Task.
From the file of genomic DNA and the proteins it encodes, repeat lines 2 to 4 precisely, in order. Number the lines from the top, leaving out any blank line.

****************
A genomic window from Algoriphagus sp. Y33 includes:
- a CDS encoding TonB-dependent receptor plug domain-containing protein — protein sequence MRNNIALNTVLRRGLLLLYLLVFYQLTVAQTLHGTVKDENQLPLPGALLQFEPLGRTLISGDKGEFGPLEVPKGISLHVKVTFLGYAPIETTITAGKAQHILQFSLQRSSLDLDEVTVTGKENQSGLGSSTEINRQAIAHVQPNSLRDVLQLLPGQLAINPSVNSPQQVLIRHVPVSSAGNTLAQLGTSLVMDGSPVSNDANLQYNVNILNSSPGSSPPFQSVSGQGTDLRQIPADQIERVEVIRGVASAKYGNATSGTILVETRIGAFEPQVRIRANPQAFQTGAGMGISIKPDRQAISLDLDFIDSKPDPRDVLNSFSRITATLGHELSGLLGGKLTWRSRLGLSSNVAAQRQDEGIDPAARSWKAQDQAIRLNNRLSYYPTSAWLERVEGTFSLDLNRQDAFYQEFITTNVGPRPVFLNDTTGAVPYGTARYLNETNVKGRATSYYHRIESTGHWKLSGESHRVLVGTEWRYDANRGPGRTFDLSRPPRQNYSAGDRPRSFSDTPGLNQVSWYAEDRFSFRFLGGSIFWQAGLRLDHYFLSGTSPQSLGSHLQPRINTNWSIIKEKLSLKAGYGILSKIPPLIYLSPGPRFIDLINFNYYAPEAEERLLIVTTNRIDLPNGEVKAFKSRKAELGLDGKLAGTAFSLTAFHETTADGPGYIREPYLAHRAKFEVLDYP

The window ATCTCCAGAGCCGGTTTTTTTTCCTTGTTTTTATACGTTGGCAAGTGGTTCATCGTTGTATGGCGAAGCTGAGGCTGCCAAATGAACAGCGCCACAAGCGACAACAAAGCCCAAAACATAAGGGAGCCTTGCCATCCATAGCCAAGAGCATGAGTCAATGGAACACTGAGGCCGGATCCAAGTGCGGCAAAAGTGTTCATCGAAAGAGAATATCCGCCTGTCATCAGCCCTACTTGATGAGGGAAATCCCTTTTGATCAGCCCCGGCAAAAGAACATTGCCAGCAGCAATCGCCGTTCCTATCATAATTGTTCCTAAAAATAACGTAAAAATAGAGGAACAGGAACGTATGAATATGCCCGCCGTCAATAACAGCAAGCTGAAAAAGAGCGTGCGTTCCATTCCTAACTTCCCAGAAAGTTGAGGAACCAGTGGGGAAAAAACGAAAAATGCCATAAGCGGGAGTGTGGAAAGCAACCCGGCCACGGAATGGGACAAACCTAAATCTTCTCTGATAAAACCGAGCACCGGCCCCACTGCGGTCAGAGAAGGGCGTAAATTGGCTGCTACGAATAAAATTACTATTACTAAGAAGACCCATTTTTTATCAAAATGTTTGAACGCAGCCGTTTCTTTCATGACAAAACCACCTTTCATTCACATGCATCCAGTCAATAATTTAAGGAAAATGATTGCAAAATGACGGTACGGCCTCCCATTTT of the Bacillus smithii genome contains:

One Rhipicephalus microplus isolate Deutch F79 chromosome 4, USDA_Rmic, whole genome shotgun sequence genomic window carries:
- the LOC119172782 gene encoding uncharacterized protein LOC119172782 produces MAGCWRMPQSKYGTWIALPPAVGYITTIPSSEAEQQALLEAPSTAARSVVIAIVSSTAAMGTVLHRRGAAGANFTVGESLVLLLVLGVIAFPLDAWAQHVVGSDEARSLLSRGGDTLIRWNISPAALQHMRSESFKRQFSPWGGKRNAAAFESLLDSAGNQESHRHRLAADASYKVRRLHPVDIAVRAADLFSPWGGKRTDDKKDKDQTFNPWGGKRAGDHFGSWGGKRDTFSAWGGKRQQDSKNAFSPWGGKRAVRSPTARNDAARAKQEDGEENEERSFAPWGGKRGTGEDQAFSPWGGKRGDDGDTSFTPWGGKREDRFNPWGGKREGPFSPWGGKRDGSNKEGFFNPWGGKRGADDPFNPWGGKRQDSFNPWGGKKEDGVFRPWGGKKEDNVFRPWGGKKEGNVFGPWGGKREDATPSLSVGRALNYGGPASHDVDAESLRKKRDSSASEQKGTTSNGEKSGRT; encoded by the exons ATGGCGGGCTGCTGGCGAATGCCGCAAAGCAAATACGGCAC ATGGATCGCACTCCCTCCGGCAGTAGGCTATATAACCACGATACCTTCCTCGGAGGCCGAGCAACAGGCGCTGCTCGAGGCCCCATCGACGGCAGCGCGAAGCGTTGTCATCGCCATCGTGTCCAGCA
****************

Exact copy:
- a CDS encoding TonB-dependent receptor plug domain-containing protein — protein sequence MRNNIALNTVLRRGLLLLYLLVFYQLTVAQTLHGTVKDENQLPLPGALLQFEPLGRTLISGDKGEFGPLEVPKGISLHVKVTFLGYAPIETTITAGKAQHILQFSLQRSSLDLDEVTVTGKENQSGLGSSTEINRQAIAHVQPNSLRDVLQLLPGQLAINPSVNSPQQVLIRHVPVSSAGNTLAQLGTSLVMDGSPVSNDANLQYNVNILNSSPGSSPPFQSVSGQGTDLRQIPADQIERVEVIRGVASAKYGNATSGTILVETRIGAFEPQVRIRANPQAFQTGAGMGISIKPDRQAISLDLDFIDSKPDPRDVLNSFSRITATLGHELSGLLGGKLTWRSRLGLSSNVAAQRQDEGIDPAARSWKAQDQAIRLNNRLSYYPTSAWLERVEGTFSLDLNRQDAFYQEFITTNVGPRPVFLNDTTGAVPYGTARYLNETNVKGRATSYYHRIESTGHWKLSGESHRVLVGTEWRYDANRGPGRTFDLSRPPRQNYSAGDRPRSFSDTPGLNQVSWYAEDRFSFRFLGGSIFWQAGLRLDHYFLSGTSPQSLGSHLQPRINTNWSIIKEKLSLKAGYGILSKIPPLIYLSPGPRFIDLINFNYYAPEAEERLLIVTTNRIDLPNGEVKAFKSRKAELGLDGKLAGTAFSLTAFHETTADGPGYIREPYLAHRAKFEVLDYP

The window ATCTCCAGAGCCGGTTTTTTTTCCTTGTTTTTATACGTTGGCAAGTGGTTCATCGTTGTATGGCGAAGCTGAGGCTGCCAAATGAACAGCGCCACAAGCGACAACAAAGCCCAAAACATAAGGGAGCCTTGCCATCCATAGCCAAGAGCATGAGTCAATGGAACACTGAGGCCGGATCCAAGTGCGGCAAAAGTGTTCATCGAAAGAGAATATCCGCCTGTCATCAGCCCTACTTGATGAGGGAAATCCCTTTTGATCAGCCCCGGCAAAAGAACATTGCCAGCAGCAATCGCCGTTCCTATCATAATTGTTCCTAAAAATAACGTAAAAATAGAGGAACAGGAACGTATGAATATGCCCGCCGTCAATAACAGCAAGCTGAAAAAGAGCGTGCGTTCCATTCCTAACTTCCCAGAAAGTTGAGGAACCAGTGGGGAAAAAACGAAAAATGCCATAAGCGGGAGTGTGGAAAGCAACCCGGCCACGGAATGGGACAAACCTAAATCTTCTCTGATAAAACCGAGCACCGGCCCCACTGCGGTCAGAGAAGGGCGTAAATTGGCTGCTACGAATAAAATTACTATTACTAAGAAGACCCATTTTTTATCAAAATGTTTGAACGCAGCCGTTTCTTTCATGACAAAACCACCTTTCATTCACATGCATCCAGTCAATAATTTAAGGAAAATGATTGCAAAATGACGGTACGGCCTCCCATTTT of the Bacillus smithii genome contains:

One Rhipicephalus microplus isolate Deutch F79 chromosome 4, USDA_Rmic, whole genome shotgun sequence genomic window carries: